The Coombs' test looks for antibodies that may stick to your red blood cells and cause red blood cells to die too early.
Direct antiglobulin test; Indirect antiglobulin test
A blood sample is needed. For information on how this is done, see: Venipuncture
No special preparation is necessary for this test.
When the needle is inserted to draw blood, some people feel moderate pain, while others feel only a prick or stinging sensation. Afterward, there may be some throbbing or a bruise may develop at the site where the needle was inserted.
There are two types of the Coombs' test:
The direct Coombs' test is used to detect antibodies that are stuck to the surface of red blood cells. Many diseases and drugs (including quinidine, methyldopa, and procainamide) can cause this. These antibodies sometimes destroy red blood cells and cause anemia. Your doctor may order this test if you have signs or symptoms of anemia or jaundice.
The indirect Coombs' test looks for free-flowing antibodies against certain red blood cells. It is is most often done to determine if you may have a reaction to a blood transfusion.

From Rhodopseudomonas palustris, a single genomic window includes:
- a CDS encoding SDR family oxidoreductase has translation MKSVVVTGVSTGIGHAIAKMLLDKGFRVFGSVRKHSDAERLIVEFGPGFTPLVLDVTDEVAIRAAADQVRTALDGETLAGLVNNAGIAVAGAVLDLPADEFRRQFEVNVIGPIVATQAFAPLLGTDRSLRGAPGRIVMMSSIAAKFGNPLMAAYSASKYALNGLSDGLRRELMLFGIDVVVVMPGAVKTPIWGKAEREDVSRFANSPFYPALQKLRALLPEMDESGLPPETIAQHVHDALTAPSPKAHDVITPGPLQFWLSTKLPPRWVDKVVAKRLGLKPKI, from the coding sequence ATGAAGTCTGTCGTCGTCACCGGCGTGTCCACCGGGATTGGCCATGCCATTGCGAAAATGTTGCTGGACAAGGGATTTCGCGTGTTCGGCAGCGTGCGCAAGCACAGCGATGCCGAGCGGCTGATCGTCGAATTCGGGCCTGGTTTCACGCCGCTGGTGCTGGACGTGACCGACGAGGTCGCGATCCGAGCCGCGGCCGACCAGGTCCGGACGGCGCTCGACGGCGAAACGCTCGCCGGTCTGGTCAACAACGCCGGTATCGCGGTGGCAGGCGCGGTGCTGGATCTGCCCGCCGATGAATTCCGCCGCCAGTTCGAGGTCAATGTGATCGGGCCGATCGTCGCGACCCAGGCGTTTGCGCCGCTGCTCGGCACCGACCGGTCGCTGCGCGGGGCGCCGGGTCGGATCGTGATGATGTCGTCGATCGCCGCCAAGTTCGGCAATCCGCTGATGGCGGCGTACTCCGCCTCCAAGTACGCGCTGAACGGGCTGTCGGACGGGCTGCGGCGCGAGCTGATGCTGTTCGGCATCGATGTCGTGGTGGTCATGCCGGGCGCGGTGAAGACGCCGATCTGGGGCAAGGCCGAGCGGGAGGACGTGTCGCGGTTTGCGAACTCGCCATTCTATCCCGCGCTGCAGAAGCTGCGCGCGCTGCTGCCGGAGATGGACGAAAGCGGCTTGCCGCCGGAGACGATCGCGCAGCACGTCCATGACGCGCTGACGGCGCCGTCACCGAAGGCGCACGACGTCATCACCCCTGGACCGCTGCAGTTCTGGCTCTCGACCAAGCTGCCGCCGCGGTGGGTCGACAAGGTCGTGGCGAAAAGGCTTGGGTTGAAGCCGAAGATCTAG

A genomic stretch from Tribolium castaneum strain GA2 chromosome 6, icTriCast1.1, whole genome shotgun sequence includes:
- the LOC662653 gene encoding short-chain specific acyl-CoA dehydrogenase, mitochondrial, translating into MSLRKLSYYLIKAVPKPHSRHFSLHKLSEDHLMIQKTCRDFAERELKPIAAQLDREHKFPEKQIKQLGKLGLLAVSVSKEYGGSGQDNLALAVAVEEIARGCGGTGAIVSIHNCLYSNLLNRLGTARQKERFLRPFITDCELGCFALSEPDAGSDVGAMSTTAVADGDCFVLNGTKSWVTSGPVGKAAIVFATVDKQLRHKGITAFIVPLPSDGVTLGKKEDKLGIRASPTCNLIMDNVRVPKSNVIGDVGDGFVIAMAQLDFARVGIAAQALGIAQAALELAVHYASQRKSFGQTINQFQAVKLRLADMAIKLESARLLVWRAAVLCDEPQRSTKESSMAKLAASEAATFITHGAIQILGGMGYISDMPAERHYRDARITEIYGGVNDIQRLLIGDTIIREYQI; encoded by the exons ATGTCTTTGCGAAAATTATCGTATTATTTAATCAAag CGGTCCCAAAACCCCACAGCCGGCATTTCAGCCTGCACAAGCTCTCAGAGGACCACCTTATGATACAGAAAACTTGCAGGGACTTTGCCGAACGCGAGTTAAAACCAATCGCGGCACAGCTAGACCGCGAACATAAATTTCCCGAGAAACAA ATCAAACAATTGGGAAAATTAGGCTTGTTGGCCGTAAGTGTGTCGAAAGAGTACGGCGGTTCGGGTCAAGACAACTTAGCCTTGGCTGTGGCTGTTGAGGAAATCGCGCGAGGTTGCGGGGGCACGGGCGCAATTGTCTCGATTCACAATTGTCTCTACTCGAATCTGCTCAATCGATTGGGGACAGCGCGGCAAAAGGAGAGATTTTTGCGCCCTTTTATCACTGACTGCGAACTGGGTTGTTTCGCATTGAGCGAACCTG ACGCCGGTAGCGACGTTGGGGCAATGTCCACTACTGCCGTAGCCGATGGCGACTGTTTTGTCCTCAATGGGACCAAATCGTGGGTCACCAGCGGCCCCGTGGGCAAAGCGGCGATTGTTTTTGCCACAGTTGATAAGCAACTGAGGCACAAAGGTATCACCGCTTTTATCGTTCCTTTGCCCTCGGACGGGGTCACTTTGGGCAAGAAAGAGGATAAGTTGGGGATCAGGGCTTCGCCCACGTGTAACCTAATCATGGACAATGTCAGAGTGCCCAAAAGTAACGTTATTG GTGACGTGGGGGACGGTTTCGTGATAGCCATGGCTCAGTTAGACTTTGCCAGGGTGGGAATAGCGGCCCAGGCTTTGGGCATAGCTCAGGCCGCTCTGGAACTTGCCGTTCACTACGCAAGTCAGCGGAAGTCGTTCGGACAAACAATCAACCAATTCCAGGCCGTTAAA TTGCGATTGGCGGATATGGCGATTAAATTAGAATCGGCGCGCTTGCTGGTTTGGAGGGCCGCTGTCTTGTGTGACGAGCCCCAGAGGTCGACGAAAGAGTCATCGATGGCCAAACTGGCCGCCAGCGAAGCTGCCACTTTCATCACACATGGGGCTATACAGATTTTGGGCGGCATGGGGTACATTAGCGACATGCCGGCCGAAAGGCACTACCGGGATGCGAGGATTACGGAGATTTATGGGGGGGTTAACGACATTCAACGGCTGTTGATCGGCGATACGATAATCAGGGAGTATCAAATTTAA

A normal result means there were no clumping of cells (agglutination), meaning you have no antibodies to red blood cells.
Normal value ranges may vary slightly among different laboratories. Some labs use different measurements or test different samples. Talk to your doctor about the meaning of your specific test results.
An abnormal (positive) direct Coombs' test means you have antibodies that act against your red blood cells. This may be due to:
The test may also be abnormal without any clear cause, especially among the elderly.
An abnormal (positive) indirect Coombs' test means you have antibodies that will act against red blood cells your body views as foreign. This may suggest:
Veins and arteries vary in size from one patient to another and from one side of the body to the other. Obtaining a blood sample from some people may be more difficult than from others.
Other risks associated with having blood drawn are slight but may include:
Powers A, Silberstein LE. Autoimmune hemolytic anemia. In: Hoffman R, Benz EJ Jr., Shattil SS, et al., eds. Hematology: Basic Principles and Practice. 5th ed. Philadelphia, Pa: Churchill Livingston Elsevier; 2008: chap 47.
Schrier SL, Price EA. Extrinsic nonimmune hemolytic anemias. In: Hoffman R, Benz EJ Jr., Shattil SS, et al., eds. Hematology: Basic Principles and Practice. 5th ed. Philadelphia, Pa: Churchill Livingston Elsevier; 2008: chap 48.
Schwartz RS. Autoimmune and intravascular hemolytic anemias In: Goldman L, Schafer AI, eds.Cecil Medicine. 24th ed. Philadelphia, Pa: Saunders Elsevier; 2011:chap 163.